With so many different variations, low carb high fat diets remain one of the most popular trends. Let’s examine what the research says before you restrict yourself.
BY: COURTNEY FERREIRA, MS, RD, LDN
Most nutrition professionals will emphasize a balanced approach to healthy eating. However, for someone with a medical condition that is largely impacted by diet, it can be very beneficial to look at what and when you are eating with a more critical eye.
Often times, simple swaps or additions can make a large impact on blood biomarkers, energy, and medication dosage. However, in our current diet culture, people tend to go for the extremes when they believe they need to make a major change in their eating habits. One of those approaches include the low carb, high fat (LCHF) diet.
But do studies support LCHF diets’ role in improving health? Before you jump on the LCHF bandwagon, here are a few things to consider when you’re looking at the research:
1. There is no current consensus on what a “low-carb” diet is.
Across different research studies, LCHF diet consists of anywhere from <40 grams (example: 2 slices of bread, <1/2 large apple) to 100 grams (2 slices of bread, 1 large apple, 1/2 c rice, 1/2 c dry cereal) of carbohydrates a day. Some define low carb as percentage of calories, such as < 30% of calories from carbohydrates.
Because of this inconsistency, it is difficult to compare research when the definition of low-carb varies in each study. With so many different studies that exists on low carbohydrate or high fat diets, you will find that there is research to support any angle you want to take. Each study also uses different foods to provide the carbohydrate and fat sources, so LCHF studies are often inconsistent from overall diet composition alone.
2. Comparing apples to oranges?
One common theme you will find in studies – LCHF outcomes are often compared to a low fat, high carb (LFHC) diet. Which brings us to the question: is “low carb” impacting outcomes, or are there confounding factors that are the likely culprits?
Could a moderate decrease in carbohydrates have the same impact, or perhaps it was the increase of healthy fats in the diet that helped?
3. Restriction isn’t sustainable in the long term.
Carbohydrates impact blood sugar levels, so if you decrease carbohydrate intake, you will decrease blood sugar (although conventional medicine has made this concept overly complicated). On the other hand, fat increases satiety, satisfaction, and fullness and does not raise your blood sugar. When fat is eaten with carbohydrates, it slows blood sugar from rising and therefore, you are less likely to have a blood sugar spike and crash. This is why the concept of a balanced diet is sustainable.
However, setting a maximum amount of carbs for the day is a form of restriction, which may cause extreme preoccupation with food, extreme cravings, and ultimately may become too difficult to keep up with. Beyond that, low carb restrictions can lead to elimination of nutrient-dense and satisfying foods such as dairy and fruit (both have natural sugar). Fun fact: did you know that dairy may help prevent risk of chronic disease?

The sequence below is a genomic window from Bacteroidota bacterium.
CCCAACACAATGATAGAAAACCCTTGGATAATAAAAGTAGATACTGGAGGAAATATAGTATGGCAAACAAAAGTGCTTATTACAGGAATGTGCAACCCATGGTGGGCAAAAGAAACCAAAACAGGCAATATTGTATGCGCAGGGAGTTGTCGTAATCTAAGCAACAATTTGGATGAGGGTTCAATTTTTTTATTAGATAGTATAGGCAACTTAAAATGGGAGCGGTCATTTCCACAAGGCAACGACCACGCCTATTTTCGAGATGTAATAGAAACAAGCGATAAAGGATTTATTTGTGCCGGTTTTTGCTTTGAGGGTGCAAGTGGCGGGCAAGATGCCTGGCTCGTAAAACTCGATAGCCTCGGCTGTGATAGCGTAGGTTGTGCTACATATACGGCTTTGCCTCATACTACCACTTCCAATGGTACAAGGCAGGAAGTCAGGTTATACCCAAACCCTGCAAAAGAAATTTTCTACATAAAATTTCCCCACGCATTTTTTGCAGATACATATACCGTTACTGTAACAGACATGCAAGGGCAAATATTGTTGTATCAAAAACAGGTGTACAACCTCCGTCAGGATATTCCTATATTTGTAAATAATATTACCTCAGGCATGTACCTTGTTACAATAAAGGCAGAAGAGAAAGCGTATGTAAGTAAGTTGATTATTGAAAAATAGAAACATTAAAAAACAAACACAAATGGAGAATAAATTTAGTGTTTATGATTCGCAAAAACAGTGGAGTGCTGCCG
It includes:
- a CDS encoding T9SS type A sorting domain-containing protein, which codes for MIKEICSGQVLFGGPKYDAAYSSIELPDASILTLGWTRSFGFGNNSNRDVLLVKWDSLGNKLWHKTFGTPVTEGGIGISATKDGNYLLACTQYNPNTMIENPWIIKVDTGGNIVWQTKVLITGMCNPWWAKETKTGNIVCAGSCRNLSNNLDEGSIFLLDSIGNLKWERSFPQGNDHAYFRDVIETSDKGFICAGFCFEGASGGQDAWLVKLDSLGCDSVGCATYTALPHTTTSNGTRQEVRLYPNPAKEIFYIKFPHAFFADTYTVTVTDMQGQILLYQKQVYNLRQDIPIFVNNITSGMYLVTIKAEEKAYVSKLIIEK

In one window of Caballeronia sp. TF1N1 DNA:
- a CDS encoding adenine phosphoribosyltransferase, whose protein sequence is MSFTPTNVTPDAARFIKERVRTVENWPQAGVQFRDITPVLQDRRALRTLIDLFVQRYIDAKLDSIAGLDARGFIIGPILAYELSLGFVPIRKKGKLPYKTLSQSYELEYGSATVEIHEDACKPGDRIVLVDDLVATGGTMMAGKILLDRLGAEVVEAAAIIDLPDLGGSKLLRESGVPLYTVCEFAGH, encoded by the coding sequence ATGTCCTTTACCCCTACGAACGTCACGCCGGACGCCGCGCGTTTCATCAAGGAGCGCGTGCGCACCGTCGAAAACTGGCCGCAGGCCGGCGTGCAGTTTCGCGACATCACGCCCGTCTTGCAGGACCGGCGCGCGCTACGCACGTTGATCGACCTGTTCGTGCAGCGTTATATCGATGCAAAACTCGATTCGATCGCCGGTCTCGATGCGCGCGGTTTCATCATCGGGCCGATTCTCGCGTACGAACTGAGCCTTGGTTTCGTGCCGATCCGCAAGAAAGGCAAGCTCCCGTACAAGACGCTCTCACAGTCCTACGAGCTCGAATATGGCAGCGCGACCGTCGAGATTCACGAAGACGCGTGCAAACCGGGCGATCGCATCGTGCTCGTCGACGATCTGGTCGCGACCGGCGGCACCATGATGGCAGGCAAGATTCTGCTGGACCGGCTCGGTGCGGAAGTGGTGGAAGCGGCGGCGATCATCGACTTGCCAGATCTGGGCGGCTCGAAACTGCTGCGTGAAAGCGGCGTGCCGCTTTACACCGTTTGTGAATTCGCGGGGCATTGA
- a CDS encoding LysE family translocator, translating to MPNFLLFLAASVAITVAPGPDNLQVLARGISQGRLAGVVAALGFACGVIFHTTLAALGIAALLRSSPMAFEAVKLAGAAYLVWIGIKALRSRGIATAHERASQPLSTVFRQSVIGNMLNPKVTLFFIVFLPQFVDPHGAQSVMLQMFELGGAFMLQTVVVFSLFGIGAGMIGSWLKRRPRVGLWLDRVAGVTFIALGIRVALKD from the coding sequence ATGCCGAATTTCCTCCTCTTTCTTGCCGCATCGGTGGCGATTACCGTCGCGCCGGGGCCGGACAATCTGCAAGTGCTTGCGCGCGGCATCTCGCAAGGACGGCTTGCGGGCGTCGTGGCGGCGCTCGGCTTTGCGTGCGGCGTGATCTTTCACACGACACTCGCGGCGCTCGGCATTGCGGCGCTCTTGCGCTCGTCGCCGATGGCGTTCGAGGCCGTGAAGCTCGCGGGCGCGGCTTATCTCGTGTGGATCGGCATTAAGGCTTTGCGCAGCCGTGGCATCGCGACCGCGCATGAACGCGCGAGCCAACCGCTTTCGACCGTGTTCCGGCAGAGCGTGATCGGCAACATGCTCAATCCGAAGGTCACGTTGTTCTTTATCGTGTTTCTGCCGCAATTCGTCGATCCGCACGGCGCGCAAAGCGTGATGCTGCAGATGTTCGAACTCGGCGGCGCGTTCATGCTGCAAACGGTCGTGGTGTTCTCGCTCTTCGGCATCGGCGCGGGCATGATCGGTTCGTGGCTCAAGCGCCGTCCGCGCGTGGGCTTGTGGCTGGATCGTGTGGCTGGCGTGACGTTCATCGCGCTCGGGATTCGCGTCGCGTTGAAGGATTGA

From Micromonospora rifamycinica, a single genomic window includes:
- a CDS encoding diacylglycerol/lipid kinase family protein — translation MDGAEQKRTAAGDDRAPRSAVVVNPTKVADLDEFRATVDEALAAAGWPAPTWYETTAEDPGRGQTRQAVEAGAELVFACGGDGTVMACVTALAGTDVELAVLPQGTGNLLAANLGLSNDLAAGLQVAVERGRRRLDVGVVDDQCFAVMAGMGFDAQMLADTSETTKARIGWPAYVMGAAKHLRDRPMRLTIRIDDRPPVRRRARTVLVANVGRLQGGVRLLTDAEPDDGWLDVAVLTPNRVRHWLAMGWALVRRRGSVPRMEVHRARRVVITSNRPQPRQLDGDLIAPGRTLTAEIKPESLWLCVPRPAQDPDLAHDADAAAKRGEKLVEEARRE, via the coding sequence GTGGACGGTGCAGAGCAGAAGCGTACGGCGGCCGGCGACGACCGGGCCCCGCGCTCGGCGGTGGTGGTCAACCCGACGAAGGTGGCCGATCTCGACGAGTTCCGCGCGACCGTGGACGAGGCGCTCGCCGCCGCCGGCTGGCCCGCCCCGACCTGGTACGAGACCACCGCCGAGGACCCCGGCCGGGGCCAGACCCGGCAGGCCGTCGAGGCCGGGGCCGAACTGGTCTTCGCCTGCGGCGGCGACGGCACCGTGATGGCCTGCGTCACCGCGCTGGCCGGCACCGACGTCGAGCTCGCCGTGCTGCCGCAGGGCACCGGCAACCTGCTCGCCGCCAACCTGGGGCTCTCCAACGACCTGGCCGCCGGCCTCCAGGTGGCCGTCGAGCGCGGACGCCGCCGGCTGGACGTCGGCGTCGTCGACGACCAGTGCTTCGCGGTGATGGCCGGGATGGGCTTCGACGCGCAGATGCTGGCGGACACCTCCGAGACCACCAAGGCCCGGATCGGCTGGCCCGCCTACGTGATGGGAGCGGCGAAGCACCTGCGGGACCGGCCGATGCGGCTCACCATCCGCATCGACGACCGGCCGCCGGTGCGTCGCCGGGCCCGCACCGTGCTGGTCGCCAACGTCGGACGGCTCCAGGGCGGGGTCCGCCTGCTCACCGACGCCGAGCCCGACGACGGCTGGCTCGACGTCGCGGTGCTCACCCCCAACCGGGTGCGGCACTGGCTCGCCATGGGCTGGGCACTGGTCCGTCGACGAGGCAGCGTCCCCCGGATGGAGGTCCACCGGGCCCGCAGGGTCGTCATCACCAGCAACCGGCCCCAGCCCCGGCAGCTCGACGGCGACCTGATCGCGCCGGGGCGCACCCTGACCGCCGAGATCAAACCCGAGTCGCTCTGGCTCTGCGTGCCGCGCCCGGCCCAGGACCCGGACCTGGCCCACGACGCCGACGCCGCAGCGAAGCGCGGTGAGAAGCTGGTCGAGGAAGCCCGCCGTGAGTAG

So how do you make LCHF work in real life?
If you’re set on going for a LCHF lifestyle, let’s take some of the concepts shown in research studies and see how they can apply to our usual eating habits:
1. Consider your fat intake.
Are you having a fat source with every meal? Fat is powerful, and adding healthy fats to your meal will balance your plate, keep blood sugars in control, and improve your blood lipid panel over time.
2. Add some ‘good’ carbs.
Include a nutrient-dense carbohydrate source with your meal, not as the entire meal. Most of us lead sedentary lifestyles, but spend the majority of our hours sitting. When there is limited movement throughout the day, the body does not need as much fuel compared to someone who is on their feet.
While some may consider having only 1 serving of a carbohydrate-dense food at each meal a “low carb” approach, this is simply about eating to meet your needs, which isn’t all that high when you’ve been at a desk all day. Remember, vegetables also have carbohydrates but contain plenty of fiber – include as many as you can in each meal!
3. Don’t have a restrictive mindset.
Don’t go into it with a mindset and the need to cut out foods you enjoy. Just work towards creating more balance and eating more greens. Intentionally add something green and a source of protein to your meals. When you do adopt this mindset, there is naturally less room (both on your plate and in your stomach) for carbohydrate-dense foods.
Try starting this approach with breakfast. Most of us eat a carbohydrate heavy breakfast – cereal, bagels, toast. We don’t need to cut the carbs all together, but a healthful diet is full of variety, so mix it up.
Try mashing avocado on one slice of bread and enjoying an egg or two with it. Adding new foods such as eggs (protein and fat), avocado (fat), peanut butter (fat and protein) can improve your energy all day! The combination of carbohydrate, protein, and fat allows for a steady, manageable influx of sugar into the blood.
Simple changes that are made to balance out your plate can still make a big difference!
Adapted from the original article.
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Courtney Ferreira, MS, RD, LDN is a Registered Dietitian based in Baltimore, MD with a passion for helping individuals reach their health and wellness through flavorful whole foods and freedom from counting calories, fat, and minutes on a treadmill. For more insightful tips on living your healthiest life, visit Courtney at the RealFoodCourt.